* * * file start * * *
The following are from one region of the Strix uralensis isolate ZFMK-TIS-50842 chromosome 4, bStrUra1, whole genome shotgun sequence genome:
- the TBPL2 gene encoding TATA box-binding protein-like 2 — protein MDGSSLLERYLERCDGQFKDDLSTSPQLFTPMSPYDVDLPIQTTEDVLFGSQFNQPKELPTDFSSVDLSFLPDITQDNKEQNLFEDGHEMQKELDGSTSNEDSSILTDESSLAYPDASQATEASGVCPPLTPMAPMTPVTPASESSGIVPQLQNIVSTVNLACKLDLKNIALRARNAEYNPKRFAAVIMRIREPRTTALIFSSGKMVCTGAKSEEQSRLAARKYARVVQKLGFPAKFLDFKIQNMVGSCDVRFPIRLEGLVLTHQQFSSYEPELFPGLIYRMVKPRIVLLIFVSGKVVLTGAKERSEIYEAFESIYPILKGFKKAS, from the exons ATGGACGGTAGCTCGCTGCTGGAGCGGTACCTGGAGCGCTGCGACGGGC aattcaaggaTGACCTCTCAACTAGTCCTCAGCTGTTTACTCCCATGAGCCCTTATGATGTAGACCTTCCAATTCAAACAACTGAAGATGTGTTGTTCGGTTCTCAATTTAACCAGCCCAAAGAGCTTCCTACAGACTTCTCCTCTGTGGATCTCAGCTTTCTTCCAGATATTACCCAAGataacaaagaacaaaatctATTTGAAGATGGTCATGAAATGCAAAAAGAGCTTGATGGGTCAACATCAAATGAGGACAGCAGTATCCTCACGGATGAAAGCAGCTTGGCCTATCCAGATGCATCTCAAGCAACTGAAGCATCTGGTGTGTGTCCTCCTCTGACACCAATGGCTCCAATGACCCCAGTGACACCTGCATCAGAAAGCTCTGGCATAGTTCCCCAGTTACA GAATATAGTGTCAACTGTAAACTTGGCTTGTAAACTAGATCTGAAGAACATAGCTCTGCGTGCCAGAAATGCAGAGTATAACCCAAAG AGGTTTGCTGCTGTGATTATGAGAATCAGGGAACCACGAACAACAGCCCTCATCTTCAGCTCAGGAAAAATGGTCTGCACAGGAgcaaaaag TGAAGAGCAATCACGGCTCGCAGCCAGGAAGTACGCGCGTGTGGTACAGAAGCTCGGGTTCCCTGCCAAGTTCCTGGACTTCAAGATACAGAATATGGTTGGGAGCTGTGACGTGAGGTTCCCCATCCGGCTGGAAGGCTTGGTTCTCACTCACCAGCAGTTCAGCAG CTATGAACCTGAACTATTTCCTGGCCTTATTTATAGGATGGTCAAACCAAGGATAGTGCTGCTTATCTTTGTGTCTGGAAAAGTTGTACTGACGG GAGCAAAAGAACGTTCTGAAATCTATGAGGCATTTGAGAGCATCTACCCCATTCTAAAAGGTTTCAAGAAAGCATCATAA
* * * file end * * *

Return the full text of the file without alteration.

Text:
The following are from one region of the Strix uralensis isolate ZFMK-TIS-50842 chromosome 4, bStrUra1, whole genome shotgun sequence genome:
- the TBPL2 gene encoding TATA box-binding protein-like 2 — protein MDGSSLLERYLERCDGQFKDDLSTSPQLFTPMSPYDVDLPIQTTEDVLFGSQFNQPKELPTDFSSVDLSFLPDITQDNKEQNLFEDGHEMQKELDGSTSNEDSSILTDESSLAYPDASQATEASGVCPPLTPMAPMTPVTPASESSGIVPQLQNIVSTVNLACKLDLKNIALRARNAEYNPKRFAAVIMRIREPRTTALIFSSGKMVCTGAKSEEQSRLAARKYARVVQKLGFPAKFLDFKIQNMVGSCDVRFPIRLEGLVLTHQQFSSYEPELFPGLIYRMVKPRIVLLIFVSGKVVLTGAKERSEIYEAFESIYPILKGFKKAS, from the exons ATGGACGGTAGCTCGCTGCTGGAGCGGTACCTGGAGCGCTGCGACGGGC aattcaaggaTGACCTCTCAACTAGTCCTCAGCTGTTTACTCCCATGAGCCCTTATGATGTAGACCTTCCAATTCAAACAACTGAAGATGTGTTGTTCGGTTCTCAATTTAACCAGCCCAAAGAGCTTCCTACAGACTTCTCCTCTGTGGATCTCAGCTTTCTTCCAGATATTACCCAAGataacaaagaacaaaatctATTTGAAGATGGTCATGAAATGCAAAAAGAGCTTGATGGGTCAACATCAAATGAGGACAGCAGTATCCTCACGGATGAAAGCAGCTTGGCCTATCCAGATGCATCTCAAGCAACTGAAGCATCTGGTGTGTGTCCTCCTCTGACACCAATGGCTCCAATGACCCCAGTGACACCTGCATCAGAAAGCTCTGGCATAGTTCCCCAGTTACA GAATATAGTGTCAACTGTAAACTTGGCTTGTAAACTAGATCTGAAGAACATAGCTCTGCGTGCCAGAAATGCAGAGTATAACCCAAAG AGGTTTGCTGCTGTGATTATGAGAATCAGGGAACCACGAACAACAGCCCTCATCTTCAGCTCAGGAAAAATGGTCTGCACAGGAgcaaaaag TGAAGAGCAATCACGGCTCGCAGCCAGGAAGTACGCGCGTGTGGTACAGAAGCTCGGGTTCCCTGCCAAGTTCCTGGACTTCAAGATACAGAATATGGTTGGGAGCTGTGACGTGAGGTTCCCCATCCGGCTGGAAGGCTTGGTTCTCACTCACCAGCAGTTCAGCAG CTATGAACCTGAACTATTTCCTGGCCTTATTTATAGGATGGTCAAACCAAGGATAGTGCTGCTTATCTTTGTGTCTGGAAAAGTTGTACTGACGG GAGCAAAAGAACGTTCTGAAATCTATGAGGCATTTGAGAGCATCTACCCCATTCTAAAAGGTTTCAAGAAAGCATCATAA